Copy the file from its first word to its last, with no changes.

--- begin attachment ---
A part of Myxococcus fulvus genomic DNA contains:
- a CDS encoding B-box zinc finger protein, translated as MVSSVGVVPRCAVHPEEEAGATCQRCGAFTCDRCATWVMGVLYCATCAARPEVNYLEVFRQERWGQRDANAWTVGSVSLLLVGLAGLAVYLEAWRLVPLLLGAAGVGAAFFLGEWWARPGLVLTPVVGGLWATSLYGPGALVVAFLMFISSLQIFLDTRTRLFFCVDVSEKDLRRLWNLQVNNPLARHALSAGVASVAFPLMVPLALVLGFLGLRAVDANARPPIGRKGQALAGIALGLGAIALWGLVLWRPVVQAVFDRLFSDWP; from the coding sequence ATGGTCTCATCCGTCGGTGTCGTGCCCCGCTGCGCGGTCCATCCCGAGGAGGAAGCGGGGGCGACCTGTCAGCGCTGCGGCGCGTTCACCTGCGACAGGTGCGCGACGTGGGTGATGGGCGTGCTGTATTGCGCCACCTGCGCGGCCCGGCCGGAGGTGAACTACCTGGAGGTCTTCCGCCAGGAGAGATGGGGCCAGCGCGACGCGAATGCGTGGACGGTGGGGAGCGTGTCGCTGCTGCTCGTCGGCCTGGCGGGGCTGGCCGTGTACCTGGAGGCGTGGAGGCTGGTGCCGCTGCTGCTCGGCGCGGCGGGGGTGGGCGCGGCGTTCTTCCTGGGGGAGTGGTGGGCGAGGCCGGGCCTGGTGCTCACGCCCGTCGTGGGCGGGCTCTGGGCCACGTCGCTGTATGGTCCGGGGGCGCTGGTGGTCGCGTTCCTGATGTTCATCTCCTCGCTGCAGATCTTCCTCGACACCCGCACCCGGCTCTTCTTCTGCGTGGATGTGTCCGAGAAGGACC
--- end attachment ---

A part of Myxococcus fulvus genomic DNA contains:
- a CDS encoding B-box zinc finger protein, translated as MVSSVGVVPRCAVHPEEEAGATCQRCGAFTCDRCATWVMGVLYCATCAARPEVNYLEVFRQERWGQRDANAWTVGSVSLLLVGLAGLAVYLEAWRLVPLLLGAAGVGAAFFLGEWWARPGLVLTPVVGGLWATSLYGPGALVVAFLMFISSLQIFLDTRTRLFFCVDVSEKDLRRLWNLQVNNPLARHALSAGVASVAFPLMVPLALVLGFLGLRAVDANARPPIGRKGQALAGIALGLGAIALWGLVLWRPVVQAVFDRLFSDWP; from the coding sequence ATGGTCTCATCCGTCGGTGTCGTGCCCCGCTGCGCGGTCCATCCCGAGGAGGAAGCGGGGGCGACCTGTCAGCGCTGCGGCGCGTTCACCTGCGACAGGTGCGCGACGTGGGTGATGGGCGTGCTGTATTGCGCCACCTGCGCGGCCCGGCCGGAGGTGAACTACCTGGAGGTCTTCCGCCAGGAGAGATGGGGCCAGCGCGACGCGAATGCGTGGACGGTGGGGAGCGTGTCGCTGCTGCTCGTCGGCCTGGCGGGGCTGGCCGTGTACCTGGAGGCGTGGAGGCTGGTGCCGCTGCTGCTCGGCGCGGCGGGGGTGGGCGCGGCGTTCTTCCTGGGGGAGTGGTGGGCGAGGCCGGGCCTGGTGCTCACGCCCGTCGTGGGCGGGCTCTGGGCCACGTCGCTGTATGGTCCGGGGGCGCTGGTGGTCGCGTTCCTGATGTTCATCTCCTCGCTGCAGATCTTCCTCGACACCCGCACCCGGCTCTTCTTCTGCGTGGATGTGTCCGAGAAGGACC